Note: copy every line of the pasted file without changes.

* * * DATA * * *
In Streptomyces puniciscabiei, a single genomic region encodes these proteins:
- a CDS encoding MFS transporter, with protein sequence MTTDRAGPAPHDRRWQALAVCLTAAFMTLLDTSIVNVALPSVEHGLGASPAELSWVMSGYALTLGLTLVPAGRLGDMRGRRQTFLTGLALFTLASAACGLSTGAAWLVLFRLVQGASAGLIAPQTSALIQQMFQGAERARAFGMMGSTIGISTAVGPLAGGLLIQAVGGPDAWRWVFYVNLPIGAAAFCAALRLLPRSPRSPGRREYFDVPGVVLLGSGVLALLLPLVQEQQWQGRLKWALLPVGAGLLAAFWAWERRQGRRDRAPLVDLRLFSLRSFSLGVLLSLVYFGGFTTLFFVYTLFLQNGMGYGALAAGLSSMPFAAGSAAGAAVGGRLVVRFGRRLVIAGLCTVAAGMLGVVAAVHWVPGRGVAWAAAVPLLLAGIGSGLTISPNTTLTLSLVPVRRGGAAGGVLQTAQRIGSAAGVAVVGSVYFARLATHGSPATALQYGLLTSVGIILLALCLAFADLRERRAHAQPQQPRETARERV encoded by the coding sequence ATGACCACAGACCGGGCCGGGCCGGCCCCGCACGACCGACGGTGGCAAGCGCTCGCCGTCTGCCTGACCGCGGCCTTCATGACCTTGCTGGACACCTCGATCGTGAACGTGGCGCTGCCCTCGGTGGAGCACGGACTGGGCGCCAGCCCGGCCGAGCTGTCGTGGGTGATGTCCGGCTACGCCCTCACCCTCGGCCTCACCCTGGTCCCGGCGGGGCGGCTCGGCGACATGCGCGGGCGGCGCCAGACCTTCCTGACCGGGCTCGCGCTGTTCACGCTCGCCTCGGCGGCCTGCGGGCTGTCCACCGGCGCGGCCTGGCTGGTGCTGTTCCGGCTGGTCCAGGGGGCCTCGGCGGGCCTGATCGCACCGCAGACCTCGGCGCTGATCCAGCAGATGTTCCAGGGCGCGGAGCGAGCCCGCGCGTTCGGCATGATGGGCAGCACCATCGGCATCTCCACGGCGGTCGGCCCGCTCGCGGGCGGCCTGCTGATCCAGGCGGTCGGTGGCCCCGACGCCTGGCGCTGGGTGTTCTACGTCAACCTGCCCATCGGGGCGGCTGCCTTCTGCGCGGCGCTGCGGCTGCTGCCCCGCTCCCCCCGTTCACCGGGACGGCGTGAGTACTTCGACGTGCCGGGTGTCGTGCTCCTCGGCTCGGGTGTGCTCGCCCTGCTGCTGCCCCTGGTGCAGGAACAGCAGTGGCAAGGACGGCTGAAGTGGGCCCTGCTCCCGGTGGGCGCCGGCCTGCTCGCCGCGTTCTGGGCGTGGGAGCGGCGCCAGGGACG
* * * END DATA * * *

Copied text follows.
In Streptomyces puniciscabiei, a single genomic region encodes these proteins:
- a CDS encoding MFS transporter, with protein sequence MTTDRAGPAPHDRRWQALAVCLTAAFMTLLDTSIVNVALPSVEHGLGASPAELSWVMSGYALTLGLTLVPAGRLGDMRGRRQTFLTGLALFTLASAACGLSTGAAWLVLFRLVQGASAGLIAPQTSALIQQMFQGAERARAFGMMGSTIGISTAVGPLAGGLLIQAVGGPDAWRWVFYVNLPIGAAAFCAALRLLPRSPRSPGRREYFDVPGVVLLGSGVLALLLPLVQEQQWQGRLKWALLPVGAGLLAAFWAWERRQGRRDRAPLVDLRLFSLRSFSLGVLLSLVYFGGFTTLFFVYTLFLQNGMGYGALAAGLSSMPFAAGSAAGAAVGGRLVVRFGRRLVIAGLCTVAAGMLGVVAAVHWVPGRGVAWAAAVPLLLAGIGSGLTISPNTTLTLSLVPVRRGGAAGGVLQTAQRIGSAAGVAVVGSVYFARLATHGSPATALQYGLLTSVGIILLALCLAFADLRERRAHAQPQQPRETARERV encoded by the coding sequence ATGACCACAGACCGGGCCGGGCCGGCCCCGCACGACCGACGGTGGCAAGCGCTCGCCGTCTGCCTGACCGCGGCCTTCATGACCTTGCTGGACACCTCGATCGTGAACGTGGCGCTGCCCTCGGTGGAGCACGGACTGGGCGCCAGCCCGGCCGAGCTGTCGTGGGTGATGTCCGGCTACGCCCTCACCCTCGGCCTCACCCTGGTCCCGGCGGGGCGGCTCGGCGACATGCGCGGGCGGCGCCAGACCTTCCTGACCGGGCTCGCGCTGTTCACGCTCGCCTCGGCGGCCTGCGGGCTGTCCACCGGCGCGGCCTGGCTGGTGCTGTTCCGGCTGGTCCAGGGGGCCTCGGCGGGCCTGATCGCACCGCAGACCTCGGCGCTGATCCAGCAGATGTTCCAGGGCGCGGAGCGAGCCCGCGCGTTCGGCATGATGGGCAGCACCATCGGCATCTCCACGGCGGTCGGCCCGCTCGCGGGCGGCCTGCTGATCCAGGCGGTCGGTGGCCCCGACGCCTGGCGCTGGGTGTTCTACGTCAACCTGCCCATCGGGGCGGCTGCCTTCTGCGCGGCGCTGCGGCTGCTGCCCCGCTCCCCCCGTTCACCGGGACGGCGTGAGTACTTCGACGTGCCGGGTGTCGTGCTCCTCGGCTCGGGTGTGCTCGCCCTGCTGCTGCCCCTGGTGCAGGAACAGCAGTGGCAAGGACGGCTGAAGTGGGCCCTGCTCCCGGTGGGCGCCGGCCTGCTCGCCGCGTTCTGGGCGTGGGAGCGGCGCCAGGGACG